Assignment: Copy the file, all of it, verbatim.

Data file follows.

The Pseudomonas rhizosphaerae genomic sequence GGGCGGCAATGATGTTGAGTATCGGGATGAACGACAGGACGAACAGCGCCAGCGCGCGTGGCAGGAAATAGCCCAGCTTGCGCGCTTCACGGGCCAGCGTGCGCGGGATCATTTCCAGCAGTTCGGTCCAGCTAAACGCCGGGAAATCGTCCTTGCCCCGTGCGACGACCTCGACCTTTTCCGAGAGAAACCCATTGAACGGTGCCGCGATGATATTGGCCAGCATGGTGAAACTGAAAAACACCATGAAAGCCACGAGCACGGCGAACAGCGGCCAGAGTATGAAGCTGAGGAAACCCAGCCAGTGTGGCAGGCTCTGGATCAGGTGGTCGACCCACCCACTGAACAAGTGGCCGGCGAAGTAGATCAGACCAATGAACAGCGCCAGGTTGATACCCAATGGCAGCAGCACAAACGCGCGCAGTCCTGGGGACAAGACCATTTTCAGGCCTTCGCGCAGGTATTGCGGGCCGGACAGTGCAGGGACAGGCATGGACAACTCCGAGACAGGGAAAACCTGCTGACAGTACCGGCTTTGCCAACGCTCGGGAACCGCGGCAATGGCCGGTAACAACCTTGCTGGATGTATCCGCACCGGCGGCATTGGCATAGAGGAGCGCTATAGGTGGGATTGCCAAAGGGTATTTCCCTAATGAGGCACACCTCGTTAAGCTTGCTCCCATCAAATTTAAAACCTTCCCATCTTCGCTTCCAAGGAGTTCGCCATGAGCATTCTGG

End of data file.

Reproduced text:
The Pseudomonas rhizosphaerae genomic sequence GGGCGGCAATGATGTTGAGTATCGGGATGAACGACAGGACGAACAGCGCCAGCGCGCGTGGCAGGAAATAGCCCAGCTTGCGCGCTTCACGGGCCAGCGTGCGCGGGATCATTTCCAGCAGTTCGGTCCAGCTAAACGCCGGGAAATCGTCCTTGCCCCGTGCGACGACCTCGACCTTTTCCGAGAGAAACCCATTGAACGGTGCCGCGATGATATTGGCCAGCATGGTGAAACTGAAAAACACCATGAAAGCCACGAGCACGGCGAACAGCGGCCAGAGTATGAAGCTGAGGAAACCCAGCCAGTGTGGCAGGCTCTGGATCAGGTGGTCGACCCACCCACTGAACAAGTGGCCGGCGAAGTAGATCAGACCAATGAACAGCGCCAGGTTGATACCCAATGGCAGCAGCACAAACGCGCGCAGTCCTGGGGACAAGACCATTTTCAGGCCTTCGCGCAGGTATTGCGGGCCGGACAGTGCAGGGACAGGCATGGACAACTCCGAGACAGGGAAAACCTGCTGACAGTACCGGCTTTGCCAACGCTCGGGAACCGCGGCAATGGCCGGTAACAACCTTGCTGGATGTATCCGCACCGGCGGCATTGGCATAGAGGAGCGCTATAGGTGGGATTGCCAAAGGGTATTTCCCTAATGAGGCACACCTCGTTAAGCTTGCTCCCATCAAATTTAAAACCTTCCCATCTTCGCTTCCAAGGAGTTCGCCATGAGCATTCTGG